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Nancy Evans and Eric Crozier


Eric Crozier and Nancy Evans with Britten and Pears, 1947 A collection of papers relating to Nancy Evans, the English mezzo-soprano (1915-2000) and her second husband the librettist, author and director Eric Crozier (1914-1994).

Nancy Evans made her début in recital in Liverpool in 1933, singing for the first time in London a year later. Her stage début was in Sullivan's The Rose of Persia (1938, London); in 1939 she sang small roles at Covent Garden. During the war she sang widely for the Entertainments National Services Association. She joined what was to become the English Opera Group in 1946, alternating with Kathleen Ferrier in the title role of Britten’s The Rape of Lucretia at Glyndebourne. In 1947 she created Nancy in Albert Herring, and later sang Polly in Britten’s version of The Beggar’s Opera, Purcell’s Dido, and Lucinda Woodcock in Arne’s Love in a Village. In 1968 she created the Poet and seven other characters in Malcolm Williamson’s The Growing Castle. A noted concert singer, she was the dedicatee and first performer, at the 1948 Holland Festival, of Britten's A Charm of Lullabies; in recital she specialized in French and 20th-century British song repertory.

Crozier was one of the first drama producers for BBC Television. Following the outbreak of World War II he worked first with Tyrone Guthrie at the Old Vic and then with Sadler’s Wells. His first production for the company, The Bartered Bride in 1943, was followed in 1945 by Peter Grimes. After dissension arose within the organization he left and co-founded the English Opera Group in 1947 and the Aldeburgh Festival in 1948 with Britten, John Piper and Pears.

The success of Crozier’s first libretto, Albert Herring (1947), led to further collaboration with Britten; Let’s Make an Opera (1948), and, with EM Forster, Billy Budd (1951). Crozier also wrote the libretto for Lennox Berkeley’s Ruth (1956) and directed the premières of Peter Grimes (1945, London; 1946, Tanglewood) and The Rape of Lucretia (1946, Glyndebourne). His opera translations include The Bartered Bride, Otello, Falstaff and La traviata (all with Joan Cross), Idomeneo, Salome and Die Frau ohne Schatten. Crozier also wrote books for children and was an accomplished broadcaster. He was a tutor at the Britten-Pears School for Advanced Musical Studies at Snape Maltings, with his wife, who succeeded Peter Pears as director.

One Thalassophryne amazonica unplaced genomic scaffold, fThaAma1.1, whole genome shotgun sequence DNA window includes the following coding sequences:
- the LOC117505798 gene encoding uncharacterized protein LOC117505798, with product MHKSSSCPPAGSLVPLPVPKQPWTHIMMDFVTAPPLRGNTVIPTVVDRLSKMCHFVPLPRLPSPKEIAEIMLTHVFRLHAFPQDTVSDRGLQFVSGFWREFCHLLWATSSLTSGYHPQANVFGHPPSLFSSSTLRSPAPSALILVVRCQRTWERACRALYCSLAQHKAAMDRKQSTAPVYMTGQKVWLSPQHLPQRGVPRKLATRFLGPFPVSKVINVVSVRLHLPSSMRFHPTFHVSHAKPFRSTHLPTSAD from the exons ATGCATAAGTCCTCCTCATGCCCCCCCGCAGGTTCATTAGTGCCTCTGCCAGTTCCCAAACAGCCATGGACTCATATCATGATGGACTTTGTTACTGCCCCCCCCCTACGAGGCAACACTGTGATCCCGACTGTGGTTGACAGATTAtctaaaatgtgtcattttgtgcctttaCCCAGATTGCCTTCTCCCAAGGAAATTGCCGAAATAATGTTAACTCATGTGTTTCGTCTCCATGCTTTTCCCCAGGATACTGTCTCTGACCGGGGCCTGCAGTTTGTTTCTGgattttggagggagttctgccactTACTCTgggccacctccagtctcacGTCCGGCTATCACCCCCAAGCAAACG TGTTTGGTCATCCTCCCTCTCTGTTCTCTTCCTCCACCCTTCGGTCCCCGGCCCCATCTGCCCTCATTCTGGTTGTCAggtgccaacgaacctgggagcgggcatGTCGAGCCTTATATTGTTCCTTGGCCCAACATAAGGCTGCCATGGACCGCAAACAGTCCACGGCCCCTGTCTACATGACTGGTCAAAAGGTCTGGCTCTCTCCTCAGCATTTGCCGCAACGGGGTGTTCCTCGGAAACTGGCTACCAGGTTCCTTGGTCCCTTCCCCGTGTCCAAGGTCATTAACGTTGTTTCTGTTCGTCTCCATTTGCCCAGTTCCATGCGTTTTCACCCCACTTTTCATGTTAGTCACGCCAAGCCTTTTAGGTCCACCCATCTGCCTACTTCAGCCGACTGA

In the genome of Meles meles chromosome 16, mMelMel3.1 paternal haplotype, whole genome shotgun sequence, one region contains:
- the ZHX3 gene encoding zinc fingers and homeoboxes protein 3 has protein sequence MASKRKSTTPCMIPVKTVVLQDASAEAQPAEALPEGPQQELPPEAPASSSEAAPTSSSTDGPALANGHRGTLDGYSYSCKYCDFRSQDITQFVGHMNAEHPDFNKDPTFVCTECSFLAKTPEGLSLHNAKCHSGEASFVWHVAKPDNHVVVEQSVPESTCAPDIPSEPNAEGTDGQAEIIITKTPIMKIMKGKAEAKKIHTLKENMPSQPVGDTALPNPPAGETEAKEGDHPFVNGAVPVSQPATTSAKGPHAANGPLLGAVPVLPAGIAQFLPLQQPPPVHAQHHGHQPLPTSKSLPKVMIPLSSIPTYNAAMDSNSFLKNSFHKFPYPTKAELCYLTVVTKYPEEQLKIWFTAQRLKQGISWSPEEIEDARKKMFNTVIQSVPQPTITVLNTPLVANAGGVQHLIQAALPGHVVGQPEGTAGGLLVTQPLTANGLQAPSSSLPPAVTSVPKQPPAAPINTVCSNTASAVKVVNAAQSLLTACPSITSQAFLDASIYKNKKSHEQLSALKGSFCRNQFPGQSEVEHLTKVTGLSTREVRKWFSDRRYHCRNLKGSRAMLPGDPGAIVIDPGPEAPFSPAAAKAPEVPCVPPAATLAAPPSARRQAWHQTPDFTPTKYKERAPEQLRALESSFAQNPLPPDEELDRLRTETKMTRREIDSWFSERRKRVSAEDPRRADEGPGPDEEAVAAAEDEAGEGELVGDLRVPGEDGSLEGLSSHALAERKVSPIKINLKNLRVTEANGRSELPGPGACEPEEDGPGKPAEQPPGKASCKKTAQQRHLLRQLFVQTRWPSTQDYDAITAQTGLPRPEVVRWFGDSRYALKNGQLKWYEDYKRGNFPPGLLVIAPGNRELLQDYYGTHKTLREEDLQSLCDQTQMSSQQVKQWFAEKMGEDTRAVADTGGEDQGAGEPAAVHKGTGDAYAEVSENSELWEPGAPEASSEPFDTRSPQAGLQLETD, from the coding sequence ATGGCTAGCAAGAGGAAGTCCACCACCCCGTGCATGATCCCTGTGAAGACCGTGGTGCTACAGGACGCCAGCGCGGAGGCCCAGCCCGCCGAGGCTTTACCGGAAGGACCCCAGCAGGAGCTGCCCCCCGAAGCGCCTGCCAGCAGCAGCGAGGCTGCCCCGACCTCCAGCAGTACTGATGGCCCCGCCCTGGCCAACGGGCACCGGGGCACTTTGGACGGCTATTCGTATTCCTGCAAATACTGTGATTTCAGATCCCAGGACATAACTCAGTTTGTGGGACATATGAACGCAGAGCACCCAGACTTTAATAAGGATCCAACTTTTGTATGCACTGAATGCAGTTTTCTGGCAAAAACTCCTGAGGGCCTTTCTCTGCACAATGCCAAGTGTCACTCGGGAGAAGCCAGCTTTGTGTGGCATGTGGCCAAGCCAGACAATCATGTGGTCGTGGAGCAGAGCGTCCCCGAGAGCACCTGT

This collection comprises material relating to the singing career of Nancy Evans, notably press reviews, programmes, photographs and diaries. The files also include programmes of her BBC broadcasts, and correspondence and papers concerning professional engagements, including her work with the English Opera Group.

Eric Crozier's papers contain draft and printed articles and translations, including notes and writings about aspects of opera production, Britten and Britten's operas. There are also transcripts of talks, interviews and BBC Radio 3 broadcasts including items about Billy Budd, Thomas Hardy and EM Forster.

The collection includes correspondence with a wide range of composers, artists and other figures including Britten and Pears, EM Forster, John and Myfanwy Piper, Ralph Vaughan Williams, Malcolm Williamson and John Mansfield Thomson. Evans's and Crozier's draft biography and the script of J M Thomson’s interview with the couple may also be of interest.

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